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Effects of path length, visual and interoceptive information on path integration

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http://pubman.mpdl.mpg.de/cone/persons/resource/persons84249

Tcheang,  L
Department Human Perception, Cognition and Action, Max Planck Institute for Biological Cybernetics, Max Planck Society;

http://pubman.mpdl.mpg.de/cone/persons/resource/persons83839

Bülthoff,  HH
Department Human Perception, Cognition and Action, Max Planck Institute for Biological Cybernetics, Max Planck Society;

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Citation

Tcheang, L., Burgess, N., & Bülthoff, H. (2008). Effects of path length, visual and interoceptive information on path integration. Poster presented at 9th International Multisensory Research Forum (IMRF 2008), Hamburg, Germany.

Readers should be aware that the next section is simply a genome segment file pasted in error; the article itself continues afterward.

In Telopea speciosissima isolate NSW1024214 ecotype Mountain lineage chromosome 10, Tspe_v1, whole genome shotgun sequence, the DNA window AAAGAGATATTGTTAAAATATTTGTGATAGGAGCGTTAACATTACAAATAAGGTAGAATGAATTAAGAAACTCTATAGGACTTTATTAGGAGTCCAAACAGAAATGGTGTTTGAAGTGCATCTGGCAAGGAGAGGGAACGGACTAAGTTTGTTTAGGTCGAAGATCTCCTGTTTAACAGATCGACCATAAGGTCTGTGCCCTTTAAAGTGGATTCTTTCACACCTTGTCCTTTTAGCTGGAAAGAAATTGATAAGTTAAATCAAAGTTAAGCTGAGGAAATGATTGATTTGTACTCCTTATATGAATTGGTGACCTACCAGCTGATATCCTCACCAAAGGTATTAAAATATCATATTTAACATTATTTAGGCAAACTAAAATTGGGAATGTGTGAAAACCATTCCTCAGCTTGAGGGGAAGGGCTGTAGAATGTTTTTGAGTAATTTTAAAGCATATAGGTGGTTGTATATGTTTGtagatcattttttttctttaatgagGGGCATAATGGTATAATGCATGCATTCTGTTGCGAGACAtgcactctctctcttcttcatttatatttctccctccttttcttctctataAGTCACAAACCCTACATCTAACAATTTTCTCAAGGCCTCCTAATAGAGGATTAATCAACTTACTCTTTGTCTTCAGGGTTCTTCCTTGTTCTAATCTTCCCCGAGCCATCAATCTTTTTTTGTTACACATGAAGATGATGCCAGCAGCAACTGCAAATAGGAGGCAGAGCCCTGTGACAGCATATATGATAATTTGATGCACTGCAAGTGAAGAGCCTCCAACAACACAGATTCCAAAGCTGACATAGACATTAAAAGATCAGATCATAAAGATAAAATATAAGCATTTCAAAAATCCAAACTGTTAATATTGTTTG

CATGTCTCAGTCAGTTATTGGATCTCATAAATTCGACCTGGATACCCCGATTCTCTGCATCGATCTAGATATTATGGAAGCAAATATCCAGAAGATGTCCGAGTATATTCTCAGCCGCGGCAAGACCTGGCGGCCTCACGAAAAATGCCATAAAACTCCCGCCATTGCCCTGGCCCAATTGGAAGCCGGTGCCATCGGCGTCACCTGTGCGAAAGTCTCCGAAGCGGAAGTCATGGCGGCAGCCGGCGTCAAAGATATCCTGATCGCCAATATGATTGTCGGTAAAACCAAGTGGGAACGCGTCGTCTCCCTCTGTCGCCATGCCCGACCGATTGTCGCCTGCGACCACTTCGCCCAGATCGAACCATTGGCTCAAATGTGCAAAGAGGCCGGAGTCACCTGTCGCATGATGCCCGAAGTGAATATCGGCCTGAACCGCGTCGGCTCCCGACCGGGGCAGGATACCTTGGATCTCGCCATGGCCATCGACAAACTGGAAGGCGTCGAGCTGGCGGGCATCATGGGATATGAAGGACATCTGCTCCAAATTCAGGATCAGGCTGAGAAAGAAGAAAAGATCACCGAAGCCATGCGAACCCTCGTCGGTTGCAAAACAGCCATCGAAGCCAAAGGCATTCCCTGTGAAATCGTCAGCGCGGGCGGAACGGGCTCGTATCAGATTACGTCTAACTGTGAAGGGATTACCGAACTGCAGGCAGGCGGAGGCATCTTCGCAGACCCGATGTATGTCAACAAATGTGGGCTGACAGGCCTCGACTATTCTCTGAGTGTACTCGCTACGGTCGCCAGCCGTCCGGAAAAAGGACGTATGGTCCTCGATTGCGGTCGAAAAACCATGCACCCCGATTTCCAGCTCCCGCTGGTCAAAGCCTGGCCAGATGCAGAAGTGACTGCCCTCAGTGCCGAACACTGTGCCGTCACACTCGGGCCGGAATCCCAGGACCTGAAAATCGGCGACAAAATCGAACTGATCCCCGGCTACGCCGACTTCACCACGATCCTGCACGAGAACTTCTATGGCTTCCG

Cite as: http://hdl.handle.net/11858/00-001M-0000-0013-C85B-A
Abstract
A number of experiments have shown that path integration in darkness can be accomplished using interoceptive information. We examine the contribution of vision to the accumulation of translational information during path integration in a return to origin task, using a fully immersive cue-rich virtual environment. Nine paths with varying lengths and numbers of turns were tested. During walking the outward legs of a path, a mis-match was introduced between actual translation and the perceived translation of the virtual environment, which was either increased or decreased. The return leg of the path was performed without vision. The mis-match trials were interleaved with two control conditions; one where vision matched interoceptive information exactly on the outward paths, and one without any visual input. ANOVA analysis on sixteen subjects showed a significant effect of the visual manipulation. Return path lengths were consistent with the visual manipulation suggesting a strong visual component to 'path integration' in this task. A separate effect of path length, depending on path type suggests that distance is underestimated for longer paths with more turns.